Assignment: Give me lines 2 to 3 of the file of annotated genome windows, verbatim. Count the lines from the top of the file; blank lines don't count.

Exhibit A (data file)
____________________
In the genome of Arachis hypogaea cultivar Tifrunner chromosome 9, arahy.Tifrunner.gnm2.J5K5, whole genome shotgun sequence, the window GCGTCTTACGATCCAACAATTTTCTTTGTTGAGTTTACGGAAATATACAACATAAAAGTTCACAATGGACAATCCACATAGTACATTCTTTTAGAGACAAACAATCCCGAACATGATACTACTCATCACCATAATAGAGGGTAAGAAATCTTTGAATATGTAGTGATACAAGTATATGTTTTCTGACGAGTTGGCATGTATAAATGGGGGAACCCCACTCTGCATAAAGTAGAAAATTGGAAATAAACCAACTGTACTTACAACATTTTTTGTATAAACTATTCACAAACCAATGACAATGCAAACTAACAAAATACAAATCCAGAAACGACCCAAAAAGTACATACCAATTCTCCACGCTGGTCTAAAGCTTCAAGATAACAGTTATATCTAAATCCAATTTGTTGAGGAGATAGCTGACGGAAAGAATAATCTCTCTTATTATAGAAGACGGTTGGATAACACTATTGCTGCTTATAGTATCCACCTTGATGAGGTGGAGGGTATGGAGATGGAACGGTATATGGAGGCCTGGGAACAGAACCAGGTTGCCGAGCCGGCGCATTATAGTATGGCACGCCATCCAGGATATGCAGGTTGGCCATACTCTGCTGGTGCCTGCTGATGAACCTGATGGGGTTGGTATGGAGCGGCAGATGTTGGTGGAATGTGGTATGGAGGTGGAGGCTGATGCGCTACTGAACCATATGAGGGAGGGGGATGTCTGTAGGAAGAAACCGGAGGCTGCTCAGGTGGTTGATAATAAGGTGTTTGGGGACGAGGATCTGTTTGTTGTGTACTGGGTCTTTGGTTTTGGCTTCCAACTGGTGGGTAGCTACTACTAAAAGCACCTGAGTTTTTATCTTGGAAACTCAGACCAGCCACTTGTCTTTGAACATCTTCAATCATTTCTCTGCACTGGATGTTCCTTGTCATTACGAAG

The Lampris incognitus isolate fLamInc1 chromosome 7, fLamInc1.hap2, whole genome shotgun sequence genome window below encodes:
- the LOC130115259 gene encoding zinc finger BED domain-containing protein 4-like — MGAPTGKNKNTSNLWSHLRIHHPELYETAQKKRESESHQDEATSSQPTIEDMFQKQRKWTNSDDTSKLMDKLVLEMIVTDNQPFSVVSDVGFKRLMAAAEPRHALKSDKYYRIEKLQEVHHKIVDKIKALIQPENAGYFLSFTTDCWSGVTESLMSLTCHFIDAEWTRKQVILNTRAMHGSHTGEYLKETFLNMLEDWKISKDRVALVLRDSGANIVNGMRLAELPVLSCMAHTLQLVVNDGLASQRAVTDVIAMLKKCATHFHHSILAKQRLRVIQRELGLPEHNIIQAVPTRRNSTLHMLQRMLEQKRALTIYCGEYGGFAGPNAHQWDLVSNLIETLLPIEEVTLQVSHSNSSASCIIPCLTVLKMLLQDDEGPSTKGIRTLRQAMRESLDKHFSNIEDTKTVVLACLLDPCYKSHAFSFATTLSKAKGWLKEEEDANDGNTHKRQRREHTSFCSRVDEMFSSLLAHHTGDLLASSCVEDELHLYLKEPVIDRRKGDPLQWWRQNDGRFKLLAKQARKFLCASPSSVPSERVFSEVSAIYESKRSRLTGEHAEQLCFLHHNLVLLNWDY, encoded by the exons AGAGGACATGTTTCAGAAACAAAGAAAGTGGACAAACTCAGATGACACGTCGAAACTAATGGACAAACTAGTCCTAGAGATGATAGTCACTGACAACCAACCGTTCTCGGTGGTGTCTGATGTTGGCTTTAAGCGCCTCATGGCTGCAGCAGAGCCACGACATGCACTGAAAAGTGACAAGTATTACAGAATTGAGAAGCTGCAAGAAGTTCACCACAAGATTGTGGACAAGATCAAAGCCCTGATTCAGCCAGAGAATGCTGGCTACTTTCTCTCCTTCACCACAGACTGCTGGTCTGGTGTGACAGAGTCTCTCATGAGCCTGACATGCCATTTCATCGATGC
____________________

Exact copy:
The Lampris incognitus isolate fLamInc1 chromosome 7, fLamInc1.hap2, whole genome shotgun sequence genome window below encodes:
- the LOC130115259 gene encoding zinc finger BED domain-containing protein 4-like — MGAPTGKNKNTSNLWSHLRIHHPELYETAQKKRESESHQDEATSSQPTIEDMFQKQRKWTNSDDTSKLMDKLVLEMIVTDNQPFSVVSDVGFKRLMAAAEPRHALKSDKYYRIEKLQEVHHKIVDKIKALIQPENAGYFLSFTTDCWSGVTESLMSLTCHFIDAEWTRKQVILNTRAMHGSHTGEYLKETFLNMLEDWKISKDRVALVLRDSGANIVNGMRLAELPVLSCMAHTLQLVVNDGLASQRAVTDVIAMLKKCATHFHHSILAKQRLRVIQRELGLPEHNIIQAVPTRRNSTLHMLQRMLEQKRALTIYCGEYGGFAGPNAHQWDLVSNLIETLLPIEEVTLQVSHSNSSASCIIPCLTVLKMLLQDDEGPSTKGIRTLRQAMRESLDKHFSNIEDTKTVVLACLLDPCYKSHAFSFATTLSKAKGWLKEEEDANDGNTHKRQRREHTSFCSRVDEMFSSLLAHHTGDLLASSCVEDELHLYLKEPVIDRRKGDPLQWWRQNDGRFKLLAKQARKFLCASPSSVPSERVFSEVSAIYESKRSRLTGEHAEQLCFLHHNLVLLNWDY, encoded by the exons AGAGGACATGTTTCAGAAACAAAGAAAGTGGACAAACTCAGATGACACGTCGAAACTAATGGACAAACTAGTCCTAGAGATGATAGTCACTGACAACCAACCGTTCTCGGTGGTGTCTGATGTTGGCTTTAAGCGCCTCATGGCTGCAGCAGAGCCACGACATGCACTGAAAAGTGACAAGTATTACAGAATTGAGAAGCTGCAAGAAGTTCACCACAAGATTGTGGACAAGATCAAAGCCCTGATTCAGCCAGAGAATGCTGGCTACTTTCTCTCCTTCACCACAGACTGCTGGTCTGGTGTGACAGAGTCTCTCATGAGCCTGACATGCCATTTCATCGATGC